Developing countires require localisation more urgently. There are generally fewer English speakers, and so the website, the wiki, and the map itself need translation. Already a great amount of infrastructure is in place for localisation, but there’s more to do. Producing alternate, local tile sets is still very difficult, and arguably something that the main site should do, and we have been discussing solutions. There are also ways to engage with the very active web translation community, by building new interfaces; this is an idea I discussed with David Sasaki at SOTM, another long time online acquaintance I finally got to meet in person.
Localised renderings are crucial. Many applications are seemingly only possible if there’s free data and motivated people. Transport maps, such as the ones produced for Chennai, are a rarity in developing countries, and OSM can easily introduce some efficiencies to usually chaotic transit systems. Useful services like this will be key.
And as SOTM is likely to remain a distant event for many mappers in the world, there’s interest in organizing regional conferences that carry on that spirit.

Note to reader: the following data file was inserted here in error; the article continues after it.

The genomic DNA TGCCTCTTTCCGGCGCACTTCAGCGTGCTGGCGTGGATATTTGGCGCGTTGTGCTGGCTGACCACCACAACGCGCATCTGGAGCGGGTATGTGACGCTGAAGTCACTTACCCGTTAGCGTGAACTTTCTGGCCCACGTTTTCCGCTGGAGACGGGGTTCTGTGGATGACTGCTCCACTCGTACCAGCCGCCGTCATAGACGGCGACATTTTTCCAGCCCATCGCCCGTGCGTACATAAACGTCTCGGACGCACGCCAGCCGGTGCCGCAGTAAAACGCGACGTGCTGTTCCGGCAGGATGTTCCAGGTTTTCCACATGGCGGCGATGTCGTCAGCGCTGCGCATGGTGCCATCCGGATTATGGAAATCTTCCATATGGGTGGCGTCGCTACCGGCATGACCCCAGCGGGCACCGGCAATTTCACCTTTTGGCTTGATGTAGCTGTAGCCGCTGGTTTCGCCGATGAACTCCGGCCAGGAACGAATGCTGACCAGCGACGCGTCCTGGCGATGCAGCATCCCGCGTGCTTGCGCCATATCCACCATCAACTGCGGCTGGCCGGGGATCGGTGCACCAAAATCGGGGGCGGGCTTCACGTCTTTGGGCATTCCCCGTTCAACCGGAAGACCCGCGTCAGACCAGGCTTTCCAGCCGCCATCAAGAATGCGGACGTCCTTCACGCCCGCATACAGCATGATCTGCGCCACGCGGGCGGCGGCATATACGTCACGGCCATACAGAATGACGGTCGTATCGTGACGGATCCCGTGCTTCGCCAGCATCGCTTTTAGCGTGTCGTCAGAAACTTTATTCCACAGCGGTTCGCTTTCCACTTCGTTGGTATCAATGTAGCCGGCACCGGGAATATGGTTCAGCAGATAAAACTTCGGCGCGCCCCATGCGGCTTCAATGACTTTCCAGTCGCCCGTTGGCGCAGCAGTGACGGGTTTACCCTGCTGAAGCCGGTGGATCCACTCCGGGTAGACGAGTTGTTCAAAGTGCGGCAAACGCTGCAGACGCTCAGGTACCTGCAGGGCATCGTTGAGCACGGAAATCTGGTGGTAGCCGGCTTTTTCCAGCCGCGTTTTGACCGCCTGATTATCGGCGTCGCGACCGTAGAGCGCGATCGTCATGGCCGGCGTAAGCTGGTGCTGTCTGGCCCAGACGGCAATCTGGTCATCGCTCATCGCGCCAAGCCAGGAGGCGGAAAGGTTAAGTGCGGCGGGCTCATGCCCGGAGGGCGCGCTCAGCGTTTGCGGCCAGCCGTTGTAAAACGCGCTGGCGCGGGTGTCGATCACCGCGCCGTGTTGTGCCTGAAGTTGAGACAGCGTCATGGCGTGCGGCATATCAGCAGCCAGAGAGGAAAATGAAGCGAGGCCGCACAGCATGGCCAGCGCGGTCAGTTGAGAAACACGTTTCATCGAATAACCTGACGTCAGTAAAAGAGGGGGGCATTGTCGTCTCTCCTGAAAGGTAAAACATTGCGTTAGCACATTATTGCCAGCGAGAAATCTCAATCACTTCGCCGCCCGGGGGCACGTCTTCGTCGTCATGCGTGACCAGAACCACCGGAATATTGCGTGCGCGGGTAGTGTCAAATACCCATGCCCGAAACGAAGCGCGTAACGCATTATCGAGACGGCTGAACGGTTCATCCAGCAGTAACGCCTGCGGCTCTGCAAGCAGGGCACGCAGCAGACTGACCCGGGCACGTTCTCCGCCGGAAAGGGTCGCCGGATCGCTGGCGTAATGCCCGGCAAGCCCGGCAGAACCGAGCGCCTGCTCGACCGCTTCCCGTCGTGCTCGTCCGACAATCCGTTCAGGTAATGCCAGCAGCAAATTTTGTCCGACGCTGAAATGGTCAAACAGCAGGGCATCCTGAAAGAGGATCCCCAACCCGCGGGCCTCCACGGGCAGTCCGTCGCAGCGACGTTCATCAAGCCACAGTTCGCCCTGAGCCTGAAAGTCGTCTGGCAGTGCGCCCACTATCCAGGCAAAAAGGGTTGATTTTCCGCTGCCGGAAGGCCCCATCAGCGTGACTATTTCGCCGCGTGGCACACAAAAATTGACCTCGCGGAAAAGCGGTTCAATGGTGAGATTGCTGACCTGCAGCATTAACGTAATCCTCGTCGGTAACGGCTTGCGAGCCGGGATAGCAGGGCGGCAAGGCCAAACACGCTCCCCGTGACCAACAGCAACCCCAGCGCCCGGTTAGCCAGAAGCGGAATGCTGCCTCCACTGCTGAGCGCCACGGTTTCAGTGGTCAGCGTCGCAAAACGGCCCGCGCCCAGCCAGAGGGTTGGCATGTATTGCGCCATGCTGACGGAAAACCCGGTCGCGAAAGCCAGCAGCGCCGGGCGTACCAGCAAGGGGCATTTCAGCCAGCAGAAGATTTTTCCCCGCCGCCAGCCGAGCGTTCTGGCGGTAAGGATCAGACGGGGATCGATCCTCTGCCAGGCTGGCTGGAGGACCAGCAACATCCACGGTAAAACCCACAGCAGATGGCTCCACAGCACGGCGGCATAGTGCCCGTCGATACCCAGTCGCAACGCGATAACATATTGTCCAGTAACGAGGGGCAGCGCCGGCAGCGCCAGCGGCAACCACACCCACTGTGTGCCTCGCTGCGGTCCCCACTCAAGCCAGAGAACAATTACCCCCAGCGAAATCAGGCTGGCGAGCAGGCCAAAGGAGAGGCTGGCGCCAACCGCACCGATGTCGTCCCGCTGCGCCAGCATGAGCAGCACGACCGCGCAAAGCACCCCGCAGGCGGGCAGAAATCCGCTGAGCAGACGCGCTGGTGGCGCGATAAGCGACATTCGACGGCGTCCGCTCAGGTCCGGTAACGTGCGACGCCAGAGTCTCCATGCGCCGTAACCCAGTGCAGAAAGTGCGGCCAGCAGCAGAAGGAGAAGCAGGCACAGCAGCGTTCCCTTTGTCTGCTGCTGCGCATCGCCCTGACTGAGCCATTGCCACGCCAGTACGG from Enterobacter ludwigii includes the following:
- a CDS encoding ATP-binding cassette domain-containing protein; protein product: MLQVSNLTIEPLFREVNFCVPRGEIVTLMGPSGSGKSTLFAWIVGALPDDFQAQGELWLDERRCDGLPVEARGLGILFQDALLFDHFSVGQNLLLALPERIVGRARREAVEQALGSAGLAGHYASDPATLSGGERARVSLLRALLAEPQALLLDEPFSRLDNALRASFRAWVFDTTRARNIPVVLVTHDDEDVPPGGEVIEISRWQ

“I was impressed by the diverse array of applications and use cases where OSM data is being employed, the potentials for all kinds of exciting future geo-enabled mobile applications, and above all the enthusiasm & energy of the OSM crowd.” – Abdelrahman
Other ideas and needs are more generally a focus of OSM. We are working on a framework to set up Local Chapters, and everyone was interested in having some legal backing to their promotional and advocacy activities. The issues are diverse and complicated, so having as many perspectives on what constitutes a membership organization in different jurisdictions is very valuable. All are looking for advice on setting up local legal entities. Considering the small size of the group, and natural affinities, there was some discussion of initially starting with a Latin America wide local chapter.